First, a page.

Mnemon event diagrams (was Re: On Gatherer's behaviourist

Aaron Lynch (
Sun, 13 Sep 1998 12:18:50 -0500

Message-Id: <>
Date: Sun, 13 Sep 1998 12:18:50 -0500
From: Aaron Lynch <>
Subject: Mnemon event diagrams (was Re: On Gatherer's behaviourist
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At 04:11 PM 9/11/98 -0400, Bill Benzon wrote:
>Paul Marsden wrote:
>> Yes I agree with all this, but the point I was trying to make that it makes
>> little sense to conceptualise memetics as the study and manipulation of
>> internal thought things inside heads. The chances that our linguistic
>> psychology of thoughts qua serial instructions bear any relation to the
>> instructions operating in our brain are so infinitesimally small that it
>> makes little sense to start doing mathematical operations on them in the
>> hope that they will produce anything more useful than a pair of fetid
>> dingos kidneys.
Bill Benzon wrote:
>This I agree with. Now the question for someone like Aaron is just what
>assumptions is he making about his mnemons. He is certainly trying to
>his assmptions. But he is, it seems to me, assuming that they are discrete
>entities and that these discrete entities can somehow combine. Perhaps he is
>also assuming that when several mnemons combine that they combination can be
>dissolved and the constituent mnemons recovered. And so forth. The
>of discrete entities is problematic.

Bill and Paul,

I should be clear that my system of mnemon event diagrams focusus only
minimally on intra-brain information processing, and does not depend at all
on a general notion of "thoughts qua serial instructions." (I'd suggest
re-reading my paper if you came away with this impression.) The event A -->
~A, (Host of A drops out), for instance, does not address how thoughts are
manipulated inside the head. All it means is that someone who qualifies as
satisfying an observer's definition for hostship of mnemon A makes a
transition to no longer satisfying that definition for hostship of A, as
detected using (generally imperfect) operationalized definitions for
hostship of mnemon A.

In an event such as A*~B + ~A*B --> A*~B + A*B, the combination A*B is
indeed formed anew, possibly for the first time ever. But this is a matter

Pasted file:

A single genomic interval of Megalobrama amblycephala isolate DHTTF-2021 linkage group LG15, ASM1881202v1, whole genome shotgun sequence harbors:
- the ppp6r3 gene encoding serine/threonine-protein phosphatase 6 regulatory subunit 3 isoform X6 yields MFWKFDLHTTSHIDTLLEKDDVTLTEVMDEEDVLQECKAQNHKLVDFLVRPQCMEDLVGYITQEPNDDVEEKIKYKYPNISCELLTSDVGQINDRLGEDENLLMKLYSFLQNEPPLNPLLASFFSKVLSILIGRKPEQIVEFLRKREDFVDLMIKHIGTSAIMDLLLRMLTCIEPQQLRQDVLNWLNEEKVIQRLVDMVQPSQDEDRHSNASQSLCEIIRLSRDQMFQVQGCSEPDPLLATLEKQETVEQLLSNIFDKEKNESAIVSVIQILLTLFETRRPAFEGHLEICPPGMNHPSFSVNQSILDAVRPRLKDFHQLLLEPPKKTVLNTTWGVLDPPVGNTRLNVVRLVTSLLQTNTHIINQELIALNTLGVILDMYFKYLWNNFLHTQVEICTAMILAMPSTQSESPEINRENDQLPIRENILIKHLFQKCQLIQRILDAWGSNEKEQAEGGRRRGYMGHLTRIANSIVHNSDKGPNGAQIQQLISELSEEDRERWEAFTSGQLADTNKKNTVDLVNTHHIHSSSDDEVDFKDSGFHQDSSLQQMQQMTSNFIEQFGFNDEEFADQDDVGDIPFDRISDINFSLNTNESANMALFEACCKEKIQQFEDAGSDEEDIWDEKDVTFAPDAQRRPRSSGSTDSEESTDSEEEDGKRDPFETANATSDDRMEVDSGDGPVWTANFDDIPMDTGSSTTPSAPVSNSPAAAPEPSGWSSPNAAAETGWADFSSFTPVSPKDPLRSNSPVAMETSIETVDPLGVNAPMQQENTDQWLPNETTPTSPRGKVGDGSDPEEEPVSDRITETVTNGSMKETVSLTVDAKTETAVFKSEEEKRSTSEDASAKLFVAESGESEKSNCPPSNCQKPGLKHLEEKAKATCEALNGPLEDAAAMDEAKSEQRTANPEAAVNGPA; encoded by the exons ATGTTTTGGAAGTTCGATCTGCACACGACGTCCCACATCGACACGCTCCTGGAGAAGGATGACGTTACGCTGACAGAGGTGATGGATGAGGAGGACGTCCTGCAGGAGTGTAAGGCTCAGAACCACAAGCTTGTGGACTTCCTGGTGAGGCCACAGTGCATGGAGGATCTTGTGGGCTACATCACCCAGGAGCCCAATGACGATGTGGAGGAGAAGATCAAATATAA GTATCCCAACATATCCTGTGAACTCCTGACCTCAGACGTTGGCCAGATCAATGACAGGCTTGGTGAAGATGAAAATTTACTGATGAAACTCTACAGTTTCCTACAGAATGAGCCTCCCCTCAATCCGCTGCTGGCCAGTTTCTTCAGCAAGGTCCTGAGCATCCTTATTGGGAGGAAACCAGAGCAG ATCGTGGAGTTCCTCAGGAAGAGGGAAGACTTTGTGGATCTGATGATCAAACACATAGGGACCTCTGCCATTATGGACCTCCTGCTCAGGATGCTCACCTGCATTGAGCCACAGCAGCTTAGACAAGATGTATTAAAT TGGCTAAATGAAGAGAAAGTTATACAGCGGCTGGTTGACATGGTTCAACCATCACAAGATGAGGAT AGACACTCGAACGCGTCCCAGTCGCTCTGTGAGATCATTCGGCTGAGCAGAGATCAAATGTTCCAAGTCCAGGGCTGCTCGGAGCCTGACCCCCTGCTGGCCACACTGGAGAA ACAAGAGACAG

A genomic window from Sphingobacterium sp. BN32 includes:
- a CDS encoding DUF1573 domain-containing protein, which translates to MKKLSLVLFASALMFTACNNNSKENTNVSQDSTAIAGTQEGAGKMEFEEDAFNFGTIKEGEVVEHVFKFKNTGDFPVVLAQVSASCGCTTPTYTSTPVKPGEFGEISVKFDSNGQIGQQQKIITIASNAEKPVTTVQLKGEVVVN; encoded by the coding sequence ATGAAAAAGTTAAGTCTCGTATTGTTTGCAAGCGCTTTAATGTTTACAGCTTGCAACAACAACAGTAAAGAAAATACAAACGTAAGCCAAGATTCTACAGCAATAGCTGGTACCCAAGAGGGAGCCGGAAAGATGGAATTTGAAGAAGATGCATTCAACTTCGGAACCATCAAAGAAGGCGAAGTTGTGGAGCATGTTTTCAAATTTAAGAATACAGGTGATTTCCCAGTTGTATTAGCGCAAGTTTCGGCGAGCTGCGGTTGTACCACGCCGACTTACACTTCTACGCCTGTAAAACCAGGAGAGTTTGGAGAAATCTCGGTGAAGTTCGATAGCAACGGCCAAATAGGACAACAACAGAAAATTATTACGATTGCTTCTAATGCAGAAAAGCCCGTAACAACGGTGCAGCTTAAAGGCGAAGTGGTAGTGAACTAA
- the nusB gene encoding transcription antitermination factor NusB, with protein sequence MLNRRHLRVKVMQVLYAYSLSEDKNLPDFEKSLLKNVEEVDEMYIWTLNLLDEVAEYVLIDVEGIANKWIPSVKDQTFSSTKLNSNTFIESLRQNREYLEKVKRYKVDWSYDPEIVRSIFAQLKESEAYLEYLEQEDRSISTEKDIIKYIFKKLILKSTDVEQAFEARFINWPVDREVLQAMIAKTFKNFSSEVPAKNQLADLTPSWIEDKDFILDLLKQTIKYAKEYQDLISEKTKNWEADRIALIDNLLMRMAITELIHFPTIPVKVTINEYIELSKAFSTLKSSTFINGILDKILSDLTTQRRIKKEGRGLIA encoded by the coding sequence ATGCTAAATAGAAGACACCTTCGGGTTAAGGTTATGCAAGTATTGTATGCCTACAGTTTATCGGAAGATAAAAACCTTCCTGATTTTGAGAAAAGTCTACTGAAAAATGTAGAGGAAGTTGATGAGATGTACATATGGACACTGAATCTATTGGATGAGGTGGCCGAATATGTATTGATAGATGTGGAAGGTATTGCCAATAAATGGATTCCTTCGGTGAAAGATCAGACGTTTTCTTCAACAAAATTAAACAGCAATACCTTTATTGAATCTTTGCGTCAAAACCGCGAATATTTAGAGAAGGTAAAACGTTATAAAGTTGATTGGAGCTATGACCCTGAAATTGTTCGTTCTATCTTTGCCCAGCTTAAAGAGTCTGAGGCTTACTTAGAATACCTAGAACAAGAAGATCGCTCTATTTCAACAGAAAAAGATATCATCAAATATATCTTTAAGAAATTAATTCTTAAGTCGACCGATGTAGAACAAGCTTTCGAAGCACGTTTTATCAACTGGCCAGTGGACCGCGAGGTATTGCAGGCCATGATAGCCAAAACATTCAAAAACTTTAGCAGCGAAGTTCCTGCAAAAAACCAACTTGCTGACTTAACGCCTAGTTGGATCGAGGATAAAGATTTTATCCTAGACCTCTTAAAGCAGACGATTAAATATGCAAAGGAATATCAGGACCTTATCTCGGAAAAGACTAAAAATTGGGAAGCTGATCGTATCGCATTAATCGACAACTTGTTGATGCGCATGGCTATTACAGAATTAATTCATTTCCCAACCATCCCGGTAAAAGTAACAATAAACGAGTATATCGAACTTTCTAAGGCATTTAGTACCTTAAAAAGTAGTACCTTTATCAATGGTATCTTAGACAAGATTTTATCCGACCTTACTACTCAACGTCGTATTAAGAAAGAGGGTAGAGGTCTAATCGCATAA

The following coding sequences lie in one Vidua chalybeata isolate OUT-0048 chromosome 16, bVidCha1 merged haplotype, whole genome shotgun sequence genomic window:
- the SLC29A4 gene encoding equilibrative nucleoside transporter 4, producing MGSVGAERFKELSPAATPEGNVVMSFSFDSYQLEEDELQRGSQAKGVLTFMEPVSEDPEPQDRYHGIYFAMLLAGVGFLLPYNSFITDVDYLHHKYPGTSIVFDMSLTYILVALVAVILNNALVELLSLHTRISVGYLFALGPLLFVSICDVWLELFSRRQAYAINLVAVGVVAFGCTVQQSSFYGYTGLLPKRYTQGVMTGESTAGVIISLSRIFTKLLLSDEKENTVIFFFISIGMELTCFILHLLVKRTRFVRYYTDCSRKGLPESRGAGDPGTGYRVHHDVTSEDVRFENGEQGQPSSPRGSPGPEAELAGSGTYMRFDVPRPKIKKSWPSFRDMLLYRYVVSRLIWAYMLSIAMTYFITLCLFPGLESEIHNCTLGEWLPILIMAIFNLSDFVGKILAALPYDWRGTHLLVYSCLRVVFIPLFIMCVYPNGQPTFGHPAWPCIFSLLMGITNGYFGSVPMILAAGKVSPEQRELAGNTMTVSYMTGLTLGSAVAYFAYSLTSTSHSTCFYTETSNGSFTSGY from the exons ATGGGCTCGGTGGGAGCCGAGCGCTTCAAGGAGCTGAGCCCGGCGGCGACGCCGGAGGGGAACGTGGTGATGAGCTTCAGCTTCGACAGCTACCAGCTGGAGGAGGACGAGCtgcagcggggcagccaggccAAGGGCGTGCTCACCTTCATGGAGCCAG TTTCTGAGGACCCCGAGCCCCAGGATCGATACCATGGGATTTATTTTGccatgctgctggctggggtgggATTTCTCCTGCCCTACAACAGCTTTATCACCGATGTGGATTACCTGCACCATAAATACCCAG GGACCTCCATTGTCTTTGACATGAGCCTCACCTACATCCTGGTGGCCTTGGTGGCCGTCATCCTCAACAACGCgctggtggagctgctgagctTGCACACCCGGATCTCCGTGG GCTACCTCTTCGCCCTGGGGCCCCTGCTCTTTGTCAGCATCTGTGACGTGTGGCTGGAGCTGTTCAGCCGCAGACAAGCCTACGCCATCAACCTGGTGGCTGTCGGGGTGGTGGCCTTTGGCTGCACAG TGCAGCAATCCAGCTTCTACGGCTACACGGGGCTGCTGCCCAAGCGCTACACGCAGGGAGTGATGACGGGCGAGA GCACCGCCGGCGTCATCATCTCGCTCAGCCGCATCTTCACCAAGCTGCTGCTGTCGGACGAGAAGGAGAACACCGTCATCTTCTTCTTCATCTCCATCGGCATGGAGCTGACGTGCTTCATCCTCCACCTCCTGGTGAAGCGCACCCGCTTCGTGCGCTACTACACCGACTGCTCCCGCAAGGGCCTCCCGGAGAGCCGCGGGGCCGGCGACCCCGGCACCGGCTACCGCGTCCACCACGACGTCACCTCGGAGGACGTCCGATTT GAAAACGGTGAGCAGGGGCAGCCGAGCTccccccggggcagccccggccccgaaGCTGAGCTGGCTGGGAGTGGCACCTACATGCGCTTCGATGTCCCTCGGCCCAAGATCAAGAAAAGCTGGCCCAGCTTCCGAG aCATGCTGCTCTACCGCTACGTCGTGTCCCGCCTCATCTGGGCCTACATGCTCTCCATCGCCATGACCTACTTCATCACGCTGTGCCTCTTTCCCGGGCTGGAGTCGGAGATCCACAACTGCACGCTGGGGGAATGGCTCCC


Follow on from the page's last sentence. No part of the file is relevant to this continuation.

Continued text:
of inter-individual recombination and not a matter of how thought are
processed and combined inside a single individual. An example would be if
someone who knew how to tie a bow but did not know about laced shoes met
someone who knew how to make laced shoes but not how to tie a bow, with the
result that one of them ended up knowing how make laced shoes tied with
bows. (She might walk away from this encounter with no shoes and no bows,
but only knowledge.)

If I were proposing that there were only one valid system of dividing
knowledge, belief, learned emotional responses, etc. into items such as A
and B, then this would be a problem indeed. However, I specifically say
that there probably is *no* absolute system of memory abstractions--though
I also say that some abstraction systems are more useful than others.
Similarly, physics uses arbitrary "units" of lenght such as meters, etc.,
and rejects the notion of an absolute coordinate system (system of
space-time abstractions) for the universe.

To go back to mnemons A and B above, I do not say that knowledge of how to
lace shoes and tie bows are the only available abstractions for analyzing a
phenomenon, or that they are always the strongest abstractions. It may turn
out that for some population and historical period, a better abstraction is
knowledge of how to lace perforated clothing generally, and knowledge of
how to tie a half bow. We could call these mnemons A' and B', respectively.
They would turn out to be more useful abstractions in studying a society
where A'*~B' + ~A'*B' --> A'*~B' + A'*B' happened first and A'*B'